Eddie was in a bar fight with his best friend, as the story goes. I don’t know what it was about. I don’t know what he was up to. The fight took place in the parking lot. One blow sent him backward and he hit his head on a speed bump, knocking him unconscious. Well, this is the story my mom told me anyway. I remember spending time in the hospital waiting area while my mom was in Eddie’s hospital room. There were lots of tears and ultimately, my mother said she fought with his family who decided to take him off life support. She soon found solace with Eddie’s best friend, the man responsible for his death, who was supposedly sick about what had happened. It was, as we were reminded often, an accident. Tony replaced Eddie. We didn’t have time to process anything. To my mother, it must’ve seemed liked destiny. The two people who loved Eddie the most could take care of one another, but it was evident to us kids that Tony was no substitute for Eddie. If they really were best friends, maybe there were things we didn’t know about Eddie. Maybe he was no saint either and our family would have imploded regardless of which wicked stepfather played the part. I don’t really believe that though. Eddie was at least trying. Tony never tried to put his best foot forward. He wore his volatility on his sleeve from the get-go.
A framed photo of my mom and Eddie sat on her dresser throughout my childhood. I remember her looking at it and crying at various times. Regardless of whether she was drunk or sober, vocal about missing him or silent, she didn’t need to say that Tony was a constant reminder, that Tony was salt in the wound, and that Tony took our future from us and replaced it with so much pain. While I was regularly disappointed by our mother, it was Tony who I saw as the one to blame. It wasn’t until I was older that I had to deal with repressed anger toward my mother. She had free will, but it was really difficult to see her as an authority figure and not just one of us kids. As is common in these situations, I saw her as someone I had to look out for somehow.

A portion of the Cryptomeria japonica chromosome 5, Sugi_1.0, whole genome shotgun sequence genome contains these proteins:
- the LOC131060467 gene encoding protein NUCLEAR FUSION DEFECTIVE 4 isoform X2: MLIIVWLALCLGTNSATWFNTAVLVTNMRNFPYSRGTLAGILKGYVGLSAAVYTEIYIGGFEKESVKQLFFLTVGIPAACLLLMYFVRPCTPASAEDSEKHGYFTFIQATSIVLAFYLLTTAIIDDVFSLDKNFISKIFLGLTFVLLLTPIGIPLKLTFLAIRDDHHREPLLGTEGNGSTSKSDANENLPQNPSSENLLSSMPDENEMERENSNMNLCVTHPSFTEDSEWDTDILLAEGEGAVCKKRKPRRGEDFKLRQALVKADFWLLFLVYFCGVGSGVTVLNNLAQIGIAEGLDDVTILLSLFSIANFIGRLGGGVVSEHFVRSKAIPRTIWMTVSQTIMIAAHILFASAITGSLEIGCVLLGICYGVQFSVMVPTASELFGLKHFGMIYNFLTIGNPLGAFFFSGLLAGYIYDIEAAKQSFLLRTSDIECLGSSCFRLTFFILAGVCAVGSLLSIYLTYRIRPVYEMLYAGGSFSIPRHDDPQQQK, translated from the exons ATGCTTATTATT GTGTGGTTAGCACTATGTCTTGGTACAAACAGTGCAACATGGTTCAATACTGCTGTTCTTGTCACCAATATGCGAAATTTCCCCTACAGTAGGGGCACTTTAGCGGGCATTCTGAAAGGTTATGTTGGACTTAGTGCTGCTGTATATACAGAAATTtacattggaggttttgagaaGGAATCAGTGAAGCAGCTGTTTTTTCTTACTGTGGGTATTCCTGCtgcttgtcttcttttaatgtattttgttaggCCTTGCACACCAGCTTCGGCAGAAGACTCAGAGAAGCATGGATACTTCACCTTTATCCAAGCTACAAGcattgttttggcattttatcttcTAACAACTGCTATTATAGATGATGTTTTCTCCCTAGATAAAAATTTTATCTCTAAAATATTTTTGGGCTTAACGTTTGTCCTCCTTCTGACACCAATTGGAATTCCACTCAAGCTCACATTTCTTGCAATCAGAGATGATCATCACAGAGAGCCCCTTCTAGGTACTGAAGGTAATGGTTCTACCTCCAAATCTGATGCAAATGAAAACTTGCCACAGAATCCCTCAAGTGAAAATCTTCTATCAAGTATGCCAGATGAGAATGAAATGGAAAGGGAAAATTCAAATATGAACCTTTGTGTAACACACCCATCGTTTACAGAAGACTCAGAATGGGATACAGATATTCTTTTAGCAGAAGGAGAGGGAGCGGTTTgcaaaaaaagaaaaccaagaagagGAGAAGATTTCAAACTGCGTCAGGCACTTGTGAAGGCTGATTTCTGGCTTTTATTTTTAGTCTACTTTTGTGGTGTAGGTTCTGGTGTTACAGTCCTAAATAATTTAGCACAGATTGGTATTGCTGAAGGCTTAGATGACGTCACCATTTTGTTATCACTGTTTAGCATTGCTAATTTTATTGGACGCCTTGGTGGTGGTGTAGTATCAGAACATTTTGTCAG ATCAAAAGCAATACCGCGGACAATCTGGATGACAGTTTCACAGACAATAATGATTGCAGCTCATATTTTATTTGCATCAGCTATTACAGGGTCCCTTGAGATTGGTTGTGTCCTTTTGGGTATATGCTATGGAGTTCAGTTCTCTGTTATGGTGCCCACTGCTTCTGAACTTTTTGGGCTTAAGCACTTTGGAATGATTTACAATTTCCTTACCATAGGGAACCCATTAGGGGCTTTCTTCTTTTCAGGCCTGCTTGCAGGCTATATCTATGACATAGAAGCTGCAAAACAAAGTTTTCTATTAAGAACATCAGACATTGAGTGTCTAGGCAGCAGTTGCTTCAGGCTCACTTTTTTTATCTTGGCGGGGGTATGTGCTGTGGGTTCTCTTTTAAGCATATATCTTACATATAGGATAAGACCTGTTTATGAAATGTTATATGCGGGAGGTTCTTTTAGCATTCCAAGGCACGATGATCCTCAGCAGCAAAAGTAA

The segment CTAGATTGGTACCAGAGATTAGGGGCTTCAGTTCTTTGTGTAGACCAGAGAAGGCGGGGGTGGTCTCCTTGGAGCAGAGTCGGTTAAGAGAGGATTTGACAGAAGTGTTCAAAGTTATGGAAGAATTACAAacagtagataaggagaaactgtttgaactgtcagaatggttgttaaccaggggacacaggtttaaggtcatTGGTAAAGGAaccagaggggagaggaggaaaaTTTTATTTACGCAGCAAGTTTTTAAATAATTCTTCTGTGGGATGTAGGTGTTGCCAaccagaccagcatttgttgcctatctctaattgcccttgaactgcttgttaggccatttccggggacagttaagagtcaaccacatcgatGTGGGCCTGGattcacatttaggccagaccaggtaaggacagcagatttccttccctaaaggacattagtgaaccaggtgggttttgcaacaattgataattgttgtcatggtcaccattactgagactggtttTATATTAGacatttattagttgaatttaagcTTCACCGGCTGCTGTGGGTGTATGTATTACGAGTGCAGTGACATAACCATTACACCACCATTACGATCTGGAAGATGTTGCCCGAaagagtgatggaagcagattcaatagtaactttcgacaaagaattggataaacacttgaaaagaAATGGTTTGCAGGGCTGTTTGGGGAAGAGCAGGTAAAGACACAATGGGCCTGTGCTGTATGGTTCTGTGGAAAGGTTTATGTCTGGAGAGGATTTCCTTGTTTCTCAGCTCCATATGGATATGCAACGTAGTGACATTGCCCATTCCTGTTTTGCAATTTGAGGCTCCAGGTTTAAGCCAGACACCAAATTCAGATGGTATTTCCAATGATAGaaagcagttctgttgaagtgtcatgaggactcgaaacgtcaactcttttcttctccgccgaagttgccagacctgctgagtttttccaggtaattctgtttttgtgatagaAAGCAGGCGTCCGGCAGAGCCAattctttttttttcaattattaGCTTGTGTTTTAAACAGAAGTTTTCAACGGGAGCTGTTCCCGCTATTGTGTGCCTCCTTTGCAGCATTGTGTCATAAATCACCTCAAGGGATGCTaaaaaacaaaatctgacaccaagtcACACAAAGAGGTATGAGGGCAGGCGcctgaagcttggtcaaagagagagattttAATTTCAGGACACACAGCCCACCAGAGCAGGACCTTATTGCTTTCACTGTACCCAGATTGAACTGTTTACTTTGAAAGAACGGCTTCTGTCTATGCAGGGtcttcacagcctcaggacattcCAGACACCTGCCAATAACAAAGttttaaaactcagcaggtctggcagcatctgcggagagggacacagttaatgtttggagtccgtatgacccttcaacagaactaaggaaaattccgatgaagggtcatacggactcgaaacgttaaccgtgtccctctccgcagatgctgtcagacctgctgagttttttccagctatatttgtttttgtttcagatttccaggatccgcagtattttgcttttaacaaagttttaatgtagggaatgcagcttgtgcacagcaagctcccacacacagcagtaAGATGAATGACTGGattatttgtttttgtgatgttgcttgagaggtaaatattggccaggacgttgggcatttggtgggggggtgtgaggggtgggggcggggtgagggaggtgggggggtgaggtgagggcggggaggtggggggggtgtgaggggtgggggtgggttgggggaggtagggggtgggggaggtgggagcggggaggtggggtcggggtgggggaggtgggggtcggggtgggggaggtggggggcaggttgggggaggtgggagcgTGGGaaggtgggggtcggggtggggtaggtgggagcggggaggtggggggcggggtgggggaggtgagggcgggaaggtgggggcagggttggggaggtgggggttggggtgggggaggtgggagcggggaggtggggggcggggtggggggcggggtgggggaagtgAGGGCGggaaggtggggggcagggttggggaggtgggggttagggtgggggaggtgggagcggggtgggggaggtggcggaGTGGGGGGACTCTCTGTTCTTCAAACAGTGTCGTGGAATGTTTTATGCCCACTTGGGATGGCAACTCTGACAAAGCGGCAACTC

It’s not like my mom had money that Tony could have been after, but she did own a home, a car, and likely had a good credit score when he met her. She was also very vulnerable. It feels like if this same scenario were to happen in modern day, my mom would be the victim of a catfishing scheme. There must have been an ulterior motive, though maybe that’s giving Tony more credit than he deserves in the intelligence department. He didn’t have to get involved with a struggling sheriff’s deputy, 12 years older than he, who had three kids and baggage. What could he have possibly wanted from her? A literal get-out-of-jail-free card? She believed all of his promises and wanted us to do the same by pretending we were a happy family, by writing his last name on our school papers, by thinking nothing of staying at a safe house, by cleaning up glass, food, vomit and blood, and pretending it never happened the next day.